“It’s no longer business as usual. We need to work together to make a change”
Updated: Aug 31
The plastics industry aims to be part of the solution.
As an avid scuba diver, Douw Steyn is aware of the risks that plastics pose to our environment. But he is also aware of the role plastics play in our world.
“Getting rid of plastic will not be easy. Plastics are convenient and durable. Today, not every use of plastic can be substituted by sustainable alternatives. But we need to keep trying. Every step we take, we need to be conscious of the impact we are making”
The Plastics Federation of South Africa – or Plastics|SA – was founded “by the industry, for the industry”. Through its member associations, raw material suppliers and Producer Responsibility Organisations, Plastics|SA represents all sectors of the South African Plastics Industry.
Douw Steyn joined Plastics|SA in 1997. As Director for Sustainability, he represents the industry in various organisations that look for solutions to plastic waste and pollution: the Global Plastics Alliance, the African Marine Waste Network, the National Recycling Forum, the Plastics Pact, Marine Litter Solutions and Let’s Do It World.
“We are signatories to the Declaration of the Global Plastics Associations for Solutions on Marine Litter in which the industry pledges to invest in solutions that prevent plastics reaching the oceans. Together with Packaging SA and the Department of Forestry Fisheries and Environment, we developed a guideline for Designing for Recycling. We also manage the South African Initiative to End Plastic Pollution in the Environment.”
Passion in action
On a more practical note, Plastics|SA supports projects such as the KZN South Coast River Catchment Project to prevent plastic from reaching the ocean. “Most plastic reaches the ocean via the rivers. By working together with local communities, NGOs, government and companies, we create a network that collects and recycles the plastic. Through education, plastics collection and clean-ups, we empower local communities and informal waste collectors, and connect them to companies who can recycle the collected materials, for example into paving tiles. Litter booms at selected rivers also trap the floating litter and prevents it from washing down into the sea.”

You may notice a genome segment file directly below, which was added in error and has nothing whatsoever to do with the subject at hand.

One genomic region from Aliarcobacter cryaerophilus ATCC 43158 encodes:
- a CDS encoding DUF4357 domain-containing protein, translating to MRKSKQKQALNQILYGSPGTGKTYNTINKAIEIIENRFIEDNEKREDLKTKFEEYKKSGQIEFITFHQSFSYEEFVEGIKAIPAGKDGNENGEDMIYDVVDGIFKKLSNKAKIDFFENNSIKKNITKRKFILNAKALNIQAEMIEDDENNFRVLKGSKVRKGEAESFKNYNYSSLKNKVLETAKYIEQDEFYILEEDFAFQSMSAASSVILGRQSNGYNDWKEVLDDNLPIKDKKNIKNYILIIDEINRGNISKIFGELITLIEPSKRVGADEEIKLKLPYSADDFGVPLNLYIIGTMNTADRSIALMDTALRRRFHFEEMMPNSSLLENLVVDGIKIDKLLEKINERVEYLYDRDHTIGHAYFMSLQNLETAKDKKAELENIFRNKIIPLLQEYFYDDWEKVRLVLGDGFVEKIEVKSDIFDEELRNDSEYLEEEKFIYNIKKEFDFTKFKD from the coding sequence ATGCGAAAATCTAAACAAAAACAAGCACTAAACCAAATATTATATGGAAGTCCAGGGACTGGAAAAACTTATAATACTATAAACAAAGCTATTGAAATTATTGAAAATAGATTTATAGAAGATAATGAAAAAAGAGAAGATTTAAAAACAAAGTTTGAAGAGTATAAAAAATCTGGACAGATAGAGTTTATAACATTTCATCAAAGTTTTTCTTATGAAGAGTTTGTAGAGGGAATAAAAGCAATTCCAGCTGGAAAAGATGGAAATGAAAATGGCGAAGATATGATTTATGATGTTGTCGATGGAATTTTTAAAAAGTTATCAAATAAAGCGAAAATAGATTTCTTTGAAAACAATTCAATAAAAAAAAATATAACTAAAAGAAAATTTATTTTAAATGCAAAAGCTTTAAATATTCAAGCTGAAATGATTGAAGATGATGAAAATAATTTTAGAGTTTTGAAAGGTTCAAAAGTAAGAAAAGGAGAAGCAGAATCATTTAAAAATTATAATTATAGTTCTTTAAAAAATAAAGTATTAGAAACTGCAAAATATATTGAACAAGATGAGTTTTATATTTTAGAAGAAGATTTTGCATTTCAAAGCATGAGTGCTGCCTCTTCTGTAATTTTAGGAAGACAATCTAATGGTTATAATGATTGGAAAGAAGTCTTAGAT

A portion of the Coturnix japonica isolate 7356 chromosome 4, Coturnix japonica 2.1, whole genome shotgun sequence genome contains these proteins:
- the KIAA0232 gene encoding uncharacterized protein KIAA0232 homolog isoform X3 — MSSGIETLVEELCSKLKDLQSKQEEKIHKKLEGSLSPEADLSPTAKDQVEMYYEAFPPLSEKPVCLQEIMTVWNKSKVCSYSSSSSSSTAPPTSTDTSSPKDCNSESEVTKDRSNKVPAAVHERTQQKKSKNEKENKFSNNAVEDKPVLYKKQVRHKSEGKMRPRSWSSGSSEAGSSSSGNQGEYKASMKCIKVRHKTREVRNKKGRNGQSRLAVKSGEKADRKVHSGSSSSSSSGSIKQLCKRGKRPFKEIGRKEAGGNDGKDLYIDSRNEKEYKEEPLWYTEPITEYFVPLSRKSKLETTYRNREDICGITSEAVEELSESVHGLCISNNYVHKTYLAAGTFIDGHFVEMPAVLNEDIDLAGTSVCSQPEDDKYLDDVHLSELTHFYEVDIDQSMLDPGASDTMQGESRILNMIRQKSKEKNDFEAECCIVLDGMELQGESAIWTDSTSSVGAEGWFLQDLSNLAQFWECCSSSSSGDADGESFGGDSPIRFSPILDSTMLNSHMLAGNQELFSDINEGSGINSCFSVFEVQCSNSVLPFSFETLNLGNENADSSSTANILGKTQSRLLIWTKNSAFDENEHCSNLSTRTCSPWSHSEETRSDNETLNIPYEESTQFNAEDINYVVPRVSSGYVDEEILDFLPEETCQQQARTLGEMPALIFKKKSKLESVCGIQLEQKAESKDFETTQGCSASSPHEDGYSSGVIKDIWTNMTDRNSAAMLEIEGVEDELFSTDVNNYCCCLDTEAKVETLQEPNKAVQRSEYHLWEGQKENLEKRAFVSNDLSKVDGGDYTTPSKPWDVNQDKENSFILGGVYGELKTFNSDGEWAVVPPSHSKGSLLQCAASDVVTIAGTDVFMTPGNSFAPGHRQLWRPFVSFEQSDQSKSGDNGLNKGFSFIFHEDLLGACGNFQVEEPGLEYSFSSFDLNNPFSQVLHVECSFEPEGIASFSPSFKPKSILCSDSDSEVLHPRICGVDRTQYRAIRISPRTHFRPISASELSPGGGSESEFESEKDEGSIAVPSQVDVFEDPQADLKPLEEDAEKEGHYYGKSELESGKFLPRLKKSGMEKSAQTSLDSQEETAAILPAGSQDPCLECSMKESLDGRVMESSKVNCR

Steyn has a personal passion for the oceans: “I have been organising litter campaigns and beach clean-ups for more than 30 years now. When I joined Plastics|SA, we launched Clean-up and Recycle South Africa. This initiative supports hundreds of clean-ups nationwide. My dream is that one day we won’t need to arrange clean-ups because there isn’t anything to clean up!”
“Our aspiration is to ensure that zero plastic waste reaches the environment. However, I’m not sure if we will ever get to a #ZeroWaste world. Where there are humans there is consumption and waste. It’s all about what we do with that waste. Even waste materials have value – we must use that value to create new products – a true circular economy.”